6. Apr 25, 2006 #5

    SpaceTiger

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    I'm afraid that's not particularly helpful. Could you be a bit more quantitative? For example, could you give the rotation rate of these features as a function of latitude and compare it to the expected differential rotation rate?
     
  7. Apr 26, 2006 #6

    Chronos

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    Looks like more of the same old [and thoroughly refuted] 'iron sun' proposition to me.
     
  8. Apr 26, 2006 #7
  9. Apr 26, 2006 #8

    SpaceTiger

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    That's right, and he's not permitted to discuss his theory on these fora (only in IR), but we are allowed to address questions about the mainstream model. If it's true that structures are rotating contrary to differential rotation, it will be interesting to explore how the mainstream model deals with it. I honestly find it hard to tell one way or the other from those PR videos.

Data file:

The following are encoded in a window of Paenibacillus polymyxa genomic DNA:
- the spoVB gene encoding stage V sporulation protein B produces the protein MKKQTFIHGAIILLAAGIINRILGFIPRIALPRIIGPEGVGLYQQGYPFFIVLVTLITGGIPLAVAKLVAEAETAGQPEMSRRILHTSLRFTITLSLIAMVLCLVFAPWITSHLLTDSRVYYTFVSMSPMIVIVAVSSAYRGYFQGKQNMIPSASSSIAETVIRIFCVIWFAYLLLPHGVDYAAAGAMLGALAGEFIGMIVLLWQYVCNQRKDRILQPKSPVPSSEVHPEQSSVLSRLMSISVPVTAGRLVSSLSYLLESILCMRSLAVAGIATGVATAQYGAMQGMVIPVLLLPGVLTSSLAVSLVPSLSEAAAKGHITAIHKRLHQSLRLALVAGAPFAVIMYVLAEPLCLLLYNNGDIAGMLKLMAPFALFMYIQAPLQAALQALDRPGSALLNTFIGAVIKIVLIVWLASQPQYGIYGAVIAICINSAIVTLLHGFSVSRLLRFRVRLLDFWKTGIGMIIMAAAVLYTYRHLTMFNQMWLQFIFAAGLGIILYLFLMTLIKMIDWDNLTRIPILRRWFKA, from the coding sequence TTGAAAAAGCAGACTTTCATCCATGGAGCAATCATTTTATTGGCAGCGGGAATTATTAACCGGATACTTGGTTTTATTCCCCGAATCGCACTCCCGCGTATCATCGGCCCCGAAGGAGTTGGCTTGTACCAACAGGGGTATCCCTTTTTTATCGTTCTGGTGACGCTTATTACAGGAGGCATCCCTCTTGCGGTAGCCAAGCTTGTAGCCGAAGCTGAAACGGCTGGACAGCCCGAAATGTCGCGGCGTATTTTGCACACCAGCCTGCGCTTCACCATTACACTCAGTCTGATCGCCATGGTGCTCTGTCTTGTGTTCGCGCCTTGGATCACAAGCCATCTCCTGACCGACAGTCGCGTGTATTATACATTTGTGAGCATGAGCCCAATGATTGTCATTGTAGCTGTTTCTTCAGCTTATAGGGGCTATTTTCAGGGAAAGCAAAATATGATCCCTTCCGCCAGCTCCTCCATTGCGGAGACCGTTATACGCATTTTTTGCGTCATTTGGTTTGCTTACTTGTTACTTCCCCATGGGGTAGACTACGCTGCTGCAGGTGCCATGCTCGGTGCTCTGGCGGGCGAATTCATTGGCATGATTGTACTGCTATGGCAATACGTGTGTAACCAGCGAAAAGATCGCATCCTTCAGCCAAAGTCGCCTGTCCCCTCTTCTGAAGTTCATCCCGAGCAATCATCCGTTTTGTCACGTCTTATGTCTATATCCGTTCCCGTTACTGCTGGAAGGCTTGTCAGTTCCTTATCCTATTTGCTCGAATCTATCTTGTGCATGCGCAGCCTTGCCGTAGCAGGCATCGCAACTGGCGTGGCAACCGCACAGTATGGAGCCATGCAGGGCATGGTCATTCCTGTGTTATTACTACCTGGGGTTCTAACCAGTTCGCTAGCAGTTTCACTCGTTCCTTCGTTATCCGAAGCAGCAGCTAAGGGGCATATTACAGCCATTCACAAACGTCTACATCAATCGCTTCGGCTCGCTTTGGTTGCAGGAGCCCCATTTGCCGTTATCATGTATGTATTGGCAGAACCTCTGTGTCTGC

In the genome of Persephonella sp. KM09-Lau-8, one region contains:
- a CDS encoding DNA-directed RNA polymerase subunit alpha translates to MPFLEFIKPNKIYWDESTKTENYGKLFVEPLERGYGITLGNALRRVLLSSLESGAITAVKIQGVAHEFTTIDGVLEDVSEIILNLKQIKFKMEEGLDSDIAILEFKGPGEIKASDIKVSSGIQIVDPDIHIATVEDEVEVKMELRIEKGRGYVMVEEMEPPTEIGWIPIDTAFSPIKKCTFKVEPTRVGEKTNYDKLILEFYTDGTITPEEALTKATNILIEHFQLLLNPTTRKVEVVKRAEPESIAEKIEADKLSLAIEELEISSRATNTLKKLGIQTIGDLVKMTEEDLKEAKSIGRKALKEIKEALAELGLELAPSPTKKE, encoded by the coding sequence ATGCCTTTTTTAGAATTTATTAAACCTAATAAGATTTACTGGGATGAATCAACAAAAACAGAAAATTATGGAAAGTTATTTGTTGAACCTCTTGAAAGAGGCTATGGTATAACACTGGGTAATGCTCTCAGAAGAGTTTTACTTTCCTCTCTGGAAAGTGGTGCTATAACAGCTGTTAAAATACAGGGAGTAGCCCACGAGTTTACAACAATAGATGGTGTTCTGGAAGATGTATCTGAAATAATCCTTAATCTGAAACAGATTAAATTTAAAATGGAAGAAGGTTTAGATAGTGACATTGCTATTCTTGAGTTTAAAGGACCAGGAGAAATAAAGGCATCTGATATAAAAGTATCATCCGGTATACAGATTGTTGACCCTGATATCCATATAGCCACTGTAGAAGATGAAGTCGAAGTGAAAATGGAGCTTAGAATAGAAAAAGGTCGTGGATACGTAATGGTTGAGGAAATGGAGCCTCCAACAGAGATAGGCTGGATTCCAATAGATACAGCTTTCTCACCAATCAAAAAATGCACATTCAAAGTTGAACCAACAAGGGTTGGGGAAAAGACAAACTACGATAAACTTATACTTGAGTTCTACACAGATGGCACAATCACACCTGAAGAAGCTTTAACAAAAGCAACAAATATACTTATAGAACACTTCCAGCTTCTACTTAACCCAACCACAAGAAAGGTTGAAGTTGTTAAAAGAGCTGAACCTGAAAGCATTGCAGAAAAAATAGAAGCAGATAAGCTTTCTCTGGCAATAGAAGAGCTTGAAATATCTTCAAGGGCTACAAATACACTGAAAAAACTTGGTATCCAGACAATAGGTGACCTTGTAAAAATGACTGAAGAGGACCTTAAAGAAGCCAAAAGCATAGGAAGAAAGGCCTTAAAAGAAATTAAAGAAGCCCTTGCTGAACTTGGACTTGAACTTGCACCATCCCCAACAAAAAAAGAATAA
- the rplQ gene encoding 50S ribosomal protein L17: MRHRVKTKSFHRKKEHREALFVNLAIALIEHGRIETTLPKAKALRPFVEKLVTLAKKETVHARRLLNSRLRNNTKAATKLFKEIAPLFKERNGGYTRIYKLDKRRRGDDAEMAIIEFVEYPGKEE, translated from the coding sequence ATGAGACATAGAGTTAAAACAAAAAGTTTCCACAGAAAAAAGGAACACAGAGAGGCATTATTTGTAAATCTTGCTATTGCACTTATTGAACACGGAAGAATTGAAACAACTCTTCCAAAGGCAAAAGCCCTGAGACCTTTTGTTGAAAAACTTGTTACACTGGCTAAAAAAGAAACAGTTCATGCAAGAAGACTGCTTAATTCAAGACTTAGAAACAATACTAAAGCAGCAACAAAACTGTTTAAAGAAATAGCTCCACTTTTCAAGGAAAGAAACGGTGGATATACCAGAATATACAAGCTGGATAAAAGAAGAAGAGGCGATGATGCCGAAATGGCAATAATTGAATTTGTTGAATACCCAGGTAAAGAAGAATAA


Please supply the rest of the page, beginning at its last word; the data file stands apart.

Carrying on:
Last edited: Apr 26, 2006
  10. Apr 26, 2006 #9
    I can try to be a "bit" more quantitative, but Lockheed has not given me many details related to this image. I do believe the image in question covers more than an hour and a half, and potentially longer, depending on which specific images were used to subtract from. Unfortunately I didn't create this image personally, and Lockheed has not provided much in the way of specific details about this image to date.

    I'm also not sure a single rotational "number" tells us the "whole" picture, certainly not of both images. For instance, even though the "average" rotation in the photosphere might only be a few pixels over an hour and half timeline, the "boiling" affect is rather noticeable on a smaller scale. The plasma tends to move on a "per pixel" basis, with the "average" pixel drifting "x" amount over a give time at a given distance from the equator. At a smaller scale however, the "boiling" granular nature of the photosphere is reshaped regularly, and smaller "structures" tend to come and go in 8 minute intervals.